Once the DNS is familiar with the definitions and requirements for psychotropic medications, he or she needs a system to manage them. This is clearly a team event; the DNS should not attempt this task single-handedly. The attending physician and facility pharmacist both play key roles in this process in collaboration with the resident, his or her representative, and the interdisciplinary team. An effective management program promotes the following for each resident:

  • Involvement of the resident and his or her representative in the medication management process
  • Selection of medications(s) based on assessing relative benefits and risks to the individual resident
  • Evaluation of a resident to identify the underlying cause(s), including adverse consequences of medications
  • Selection and use of medications in doses and for the duration appropriate to each resident’s clinical condition, age, and underlying causes of symptoms, based on assessing relative benefit and risks, and preferences and goals of the individual resident
  • Use of nonpharmacological approaches, unless contraindicated, to minimize the need for medications, permit use of lowest possible dose, or allow medications to be discontinued
  • Monitoring of medications for efficacy and adverse consequences, along with the effectiveness of nonpharmacological interventions
  • Resident choice: If a resident declines treatment, the facility staff and physician must inform the resident about risks related to stopping the medication. Appropriate alternatives should be suggested, such as offering the medication at another time or in another dosage form, or an alternative medication or nonpharmacological approach.
  • Advance directives: A resident’s advance directives may include withdrawing or withholding medications. Whether or not a resident has an advance directive, the facility must give treatment, support, and other care consistent with the resident’s condition and according to the resident’s care plan (CMS, 2023).

How to Develop a Psychotropic Medication Management Process

Once the goals of the program are thoroughly understood, these steps will help implement a successful medication management program:

Step 1. Review facility policies and procedures related to psychotropic medications to ensure they are current, reflect requirements, and resources are available to follow these policies and procedures.

Step 2. Review medical records of residents receiving psychotropic medications to ensure:

  • All psychotropic medications have appropriate diagnosis(es) and rationale for use
  • PRN psychotropic medications are only in use for 14 days
  • Residents on PRN psychotropic medications are evaluated by a physician before extending their use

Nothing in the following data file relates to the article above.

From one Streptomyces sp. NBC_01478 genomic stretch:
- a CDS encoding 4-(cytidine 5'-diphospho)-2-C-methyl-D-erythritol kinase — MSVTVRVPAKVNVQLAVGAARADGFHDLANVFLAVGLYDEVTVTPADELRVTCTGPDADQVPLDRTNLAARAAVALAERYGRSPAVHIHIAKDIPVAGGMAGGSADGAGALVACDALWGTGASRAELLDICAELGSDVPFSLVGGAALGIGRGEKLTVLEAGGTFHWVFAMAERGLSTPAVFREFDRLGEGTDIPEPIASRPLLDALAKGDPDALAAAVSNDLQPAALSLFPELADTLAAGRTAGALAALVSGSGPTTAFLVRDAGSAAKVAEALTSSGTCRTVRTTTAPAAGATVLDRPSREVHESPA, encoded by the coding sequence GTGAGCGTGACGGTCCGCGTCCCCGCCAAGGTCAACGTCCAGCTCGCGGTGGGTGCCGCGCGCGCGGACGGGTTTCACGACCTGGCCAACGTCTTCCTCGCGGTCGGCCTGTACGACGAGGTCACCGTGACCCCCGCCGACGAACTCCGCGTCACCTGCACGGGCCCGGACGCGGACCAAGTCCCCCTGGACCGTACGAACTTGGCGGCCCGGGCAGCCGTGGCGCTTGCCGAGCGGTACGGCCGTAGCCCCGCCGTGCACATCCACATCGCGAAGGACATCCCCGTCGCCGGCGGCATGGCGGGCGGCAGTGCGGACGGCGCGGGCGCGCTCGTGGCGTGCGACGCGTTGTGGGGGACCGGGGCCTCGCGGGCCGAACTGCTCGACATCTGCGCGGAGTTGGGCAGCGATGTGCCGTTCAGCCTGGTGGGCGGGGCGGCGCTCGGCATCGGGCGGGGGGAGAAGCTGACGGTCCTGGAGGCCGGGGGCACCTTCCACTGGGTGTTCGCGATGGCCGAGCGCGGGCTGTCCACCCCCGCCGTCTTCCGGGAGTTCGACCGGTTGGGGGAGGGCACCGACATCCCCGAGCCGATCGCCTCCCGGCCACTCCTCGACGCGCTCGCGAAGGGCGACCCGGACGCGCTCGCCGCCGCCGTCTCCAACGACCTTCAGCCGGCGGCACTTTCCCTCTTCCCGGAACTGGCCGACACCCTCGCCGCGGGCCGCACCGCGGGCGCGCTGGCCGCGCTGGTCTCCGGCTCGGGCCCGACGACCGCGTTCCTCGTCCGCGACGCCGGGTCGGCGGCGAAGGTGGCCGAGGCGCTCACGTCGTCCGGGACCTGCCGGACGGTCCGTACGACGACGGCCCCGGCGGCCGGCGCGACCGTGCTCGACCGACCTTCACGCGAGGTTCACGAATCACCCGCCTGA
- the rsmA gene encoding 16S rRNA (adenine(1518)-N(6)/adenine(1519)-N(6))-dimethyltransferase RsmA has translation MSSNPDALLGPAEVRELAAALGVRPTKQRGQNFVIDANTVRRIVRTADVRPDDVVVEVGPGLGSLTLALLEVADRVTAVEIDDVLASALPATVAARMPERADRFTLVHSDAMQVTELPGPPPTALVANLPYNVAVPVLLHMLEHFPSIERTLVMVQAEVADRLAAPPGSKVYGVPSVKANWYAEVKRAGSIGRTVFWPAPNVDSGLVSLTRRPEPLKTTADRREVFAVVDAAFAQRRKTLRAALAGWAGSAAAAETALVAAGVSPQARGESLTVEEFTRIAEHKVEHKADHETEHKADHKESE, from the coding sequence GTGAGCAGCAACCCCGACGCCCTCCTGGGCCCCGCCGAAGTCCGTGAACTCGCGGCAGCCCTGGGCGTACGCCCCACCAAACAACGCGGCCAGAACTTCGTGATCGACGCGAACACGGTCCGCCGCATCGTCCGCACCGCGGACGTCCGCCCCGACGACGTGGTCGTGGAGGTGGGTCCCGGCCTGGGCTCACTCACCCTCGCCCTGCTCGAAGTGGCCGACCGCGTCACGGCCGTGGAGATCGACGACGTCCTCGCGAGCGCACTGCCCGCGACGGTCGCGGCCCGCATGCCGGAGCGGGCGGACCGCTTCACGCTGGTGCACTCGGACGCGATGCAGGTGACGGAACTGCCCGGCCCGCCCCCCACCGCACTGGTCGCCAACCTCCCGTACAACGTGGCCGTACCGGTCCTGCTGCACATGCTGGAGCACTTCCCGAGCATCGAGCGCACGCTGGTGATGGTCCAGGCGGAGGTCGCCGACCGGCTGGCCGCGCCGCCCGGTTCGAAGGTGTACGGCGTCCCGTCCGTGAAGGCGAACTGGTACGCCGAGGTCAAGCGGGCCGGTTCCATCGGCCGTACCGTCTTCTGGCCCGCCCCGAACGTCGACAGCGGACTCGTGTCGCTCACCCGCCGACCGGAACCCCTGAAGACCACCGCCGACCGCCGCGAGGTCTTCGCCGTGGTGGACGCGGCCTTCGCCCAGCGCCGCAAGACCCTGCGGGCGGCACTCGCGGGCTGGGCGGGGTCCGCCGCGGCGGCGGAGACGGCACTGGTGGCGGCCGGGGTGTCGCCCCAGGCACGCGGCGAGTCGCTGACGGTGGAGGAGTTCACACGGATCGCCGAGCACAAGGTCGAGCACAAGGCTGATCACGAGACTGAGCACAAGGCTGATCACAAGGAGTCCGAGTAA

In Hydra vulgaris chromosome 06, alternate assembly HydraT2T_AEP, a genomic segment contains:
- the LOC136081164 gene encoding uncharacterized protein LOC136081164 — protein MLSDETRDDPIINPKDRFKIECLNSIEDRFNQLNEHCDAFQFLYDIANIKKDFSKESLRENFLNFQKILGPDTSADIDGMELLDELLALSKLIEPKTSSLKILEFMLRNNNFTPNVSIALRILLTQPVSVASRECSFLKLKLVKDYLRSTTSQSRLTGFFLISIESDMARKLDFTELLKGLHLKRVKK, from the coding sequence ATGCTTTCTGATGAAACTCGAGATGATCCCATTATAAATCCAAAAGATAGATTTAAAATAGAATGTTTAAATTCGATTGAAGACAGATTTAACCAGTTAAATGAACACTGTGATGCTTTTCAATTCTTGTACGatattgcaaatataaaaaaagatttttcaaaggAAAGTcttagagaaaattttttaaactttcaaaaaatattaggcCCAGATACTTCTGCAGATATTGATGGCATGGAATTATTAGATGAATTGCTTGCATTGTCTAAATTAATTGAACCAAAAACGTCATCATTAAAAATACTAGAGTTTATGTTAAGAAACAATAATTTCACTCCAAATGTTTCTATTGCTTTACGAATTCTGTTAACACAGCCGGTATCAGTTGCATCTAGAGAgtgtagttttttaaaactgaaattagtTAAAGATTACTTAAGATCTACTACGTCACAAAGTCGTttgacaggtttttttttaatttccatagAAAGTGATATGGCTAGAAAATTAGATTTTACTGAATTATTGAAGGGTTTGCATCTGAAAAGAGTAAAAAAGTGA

• Other medications, such as antihistamines, anticholinergic medications, and central nervous system agents, are not substituted for a psychotropic medication
  • Other psychotropics are not increased when an antipsychotic medication is decreased
  • Monitoring is completed daily for behaviors and side effects of psychotropic medications
  • Families/responsible parties are notified of psychotropic medication use
  • Care plans are current and include both pharmacological and nonpharmacological interventions in line with resident preferences and goals, and monitoring for effectiveness of interventions
  • The MDS assessment is accurate

Step 3. Implement a process to ensure GDRs are being conducted per requirements.

Step 4. Educate staff, including physicians and physician extenders, regarding psychotropic medications:

  • Ensure nurses, physicians, and physician extenders know which diagnoses are appropriate.
  • Educate nurses and physicians on why a GDR should be done, when it should be done, and the contraindications for a GDR.
  • Train nurses and aides on what to monitor, how often to monitor, along with who to notify when and if a change is seen in the resident.
  • Educate licensed nurses regarding what, where, and when to document.
  • Confirm that all nursing staff understand signs and symptoms of excessive doses of psychotropics and who to inform when noted.
  • Instruct nurses and aides about nonpharmacological interventions and where they can be found for each resident.
  • Train nurses on what should be included in a resident’s care plan and when, and who can be involved in care planning.
  • Make sure that licensed nurses, physicians, and physician extenders know the requirements for PRN medications, specifically the 14-day rule.
  • Educate MDS nurses on appropriate coding practices for diagnoses and psychotropic medications.

Step 6. Review the process with the facility’s quality assurance and performance improvement (QAPI) Committee.

Managing psychotropic medications can be intricate and challenging. But by following the steps listed here, the DNS can implement a successful management process for psychotropic medications.